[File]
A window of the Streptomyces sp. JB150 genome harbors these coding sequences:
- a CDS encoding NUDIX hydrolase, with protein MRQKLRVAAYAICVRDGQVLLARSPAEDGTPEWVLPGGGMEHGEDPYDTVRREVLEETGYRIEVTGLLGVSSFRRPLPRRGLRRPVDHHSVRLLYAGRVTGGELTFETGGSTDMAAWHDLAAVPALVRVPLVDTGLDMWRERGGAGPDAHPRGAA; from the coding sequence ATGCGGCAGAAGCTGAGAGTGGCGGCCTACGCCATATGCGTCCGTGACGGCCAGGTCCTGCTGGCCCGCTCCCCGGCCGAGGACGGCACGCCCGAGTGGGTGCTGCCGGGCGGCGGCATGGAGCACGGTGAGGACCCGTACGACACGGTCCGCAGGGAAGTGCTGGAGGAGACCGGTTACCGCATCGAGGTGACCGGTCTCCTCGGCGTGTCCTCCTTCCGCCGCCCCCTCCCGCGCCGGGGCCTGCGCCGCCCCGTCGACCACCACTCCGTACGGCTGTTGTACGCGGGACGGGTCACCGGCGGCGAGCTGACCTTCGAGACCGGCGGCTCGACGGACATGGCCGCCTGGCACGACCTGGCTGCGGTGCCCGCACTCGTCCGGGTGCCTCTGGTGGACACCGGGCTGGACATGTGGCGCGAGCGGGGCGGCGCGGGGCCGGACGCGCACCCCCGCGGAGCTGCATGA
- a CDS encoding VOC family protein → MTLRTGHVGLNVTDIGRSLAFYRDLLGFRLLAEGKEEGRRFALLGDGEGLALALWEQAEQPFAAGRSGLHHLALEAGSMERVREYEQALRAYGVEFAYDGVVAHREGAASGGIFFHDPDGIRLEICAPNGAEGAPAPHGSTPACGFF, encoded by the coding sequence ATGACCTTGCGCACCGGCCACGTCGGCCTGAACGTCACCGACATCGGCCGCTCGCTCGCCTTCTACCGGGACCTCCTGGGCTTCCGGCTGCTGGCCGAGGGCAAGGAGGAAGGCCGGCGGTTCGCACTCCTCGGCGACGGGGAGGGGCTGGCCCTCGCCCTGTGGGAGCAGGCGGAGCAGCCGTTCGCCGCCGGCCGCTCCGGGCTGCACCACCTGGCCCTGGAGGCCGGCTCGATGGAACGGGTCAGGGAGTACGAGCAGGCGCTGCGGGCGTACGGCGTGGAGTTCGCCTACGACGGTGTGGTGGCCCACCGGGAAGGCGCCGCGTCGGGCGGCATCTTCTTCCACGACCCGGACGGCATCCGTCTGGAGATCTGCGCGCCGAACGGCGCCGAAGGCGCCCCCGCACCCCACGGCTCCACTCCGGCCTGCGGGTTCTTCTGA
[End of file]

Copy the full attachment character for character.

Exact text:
A window of the Streptomyces sp. JB150 genome harbors these coding sequences:
- a CDS encoding NUDIX hydrolase, with protein MRQKLRVAAYAICVRDGQVLLARSPAEDGTPEWVLPGGGMEHGEDPYDTVRREVLEETGYRIEVTGLLGVSSFRRPLPRRGLRRPVDHHSVRLLYAGRVTGGELTFETGGSTDMAAWHDLAAVPALVRVPLVDTGLDMWRERGGAGPDAHPRGAA; from the coding sequence ATGCGGCAGAAGCTGAGAGTGGCGGCCTACGCCATATGCGTCCGTGACGGCCAGGTCCTGCTGGCCCGCTCCCCGGCCGAGGACGGCACGCCCGAGTGGGTGCTGCCGGGCGGCGGCATGGAGCACGGTGAGGACCCGTACGACACGGTCCGCAGGGAAGTGCTGGAGGAGACCGGTTACCGCATCGAGGTGACCGGTCTCCTCGGCGTGTCCTCCTTCCGCCGCCCCCTCCCGCGCCGGGGCCTGCGCCGCCCCGTCGACCACCACTCCGTACGGCTGTTGTACGCGGGACGGGTCACCGGCGGCGAGCTGACCTTCGAGACCGGCGGCTCGACGGACATGGCCGCCTGGCACGACCTGGCTGCGGTGCCCGCACTCGTCCGGGTGCCTCTGGTGGACACCGGGCTGGACATGTGGCGCGAGCGGGGCGGCGCGGGGCCGGACGCGCACCCCCGCGGAGCTGCATGA
- a CDS encoding VOC family protein → MTLRTGHVGLNVTDIGRSLAFYRDLLGFRLLAEGKEEGRRFALLGDGEGLALALWEQAEQPFAAGRSGLHHLALEAGSMERVREYEQALRAYGVEFAYDGVVAHREGAASGGIFFHDPDGIRLEICAPNGAEGAPAPHGSTPACGFF, encoded by the coding sequence ATGACCTTGCGCACCGGCCACGTCGGCCTGAACGTCACCGACATCGGCCGCTCGCTCGCCTTCTACCGGGACCTCCTGGGCTTCCGGCTGCTGGCCGAGGGCAAGGAGGAAGGCCGGCGGTTCGCACTCCTCGGCGACGGGGAGGGGCTGGCCCTCGCCCTGTGGGAGCAGGCGGAGCAGCCGTTCGCCGCCGGCCGCTCCGGGCTGCACCACCTGGCCCTGGAGGCCGGCTCGATGGAACGGGTCAGGGAGTACGAGCAGGCGCTGCGGGCGTACGGCGTGGAGTTCGCCTACGACGGTGTGGTGGCCCACCGGGAAGGCGCCGCGTCGGGCGGCATCTTCTTCCACGACCCGGACGGCATCCGTCTGGAGATCTGCGCGCCGAACGGCGCCGAAGGCGCCCCCGCACCCCACGGCTCCACTCCGGCCTGCGGGTTCTTCTGA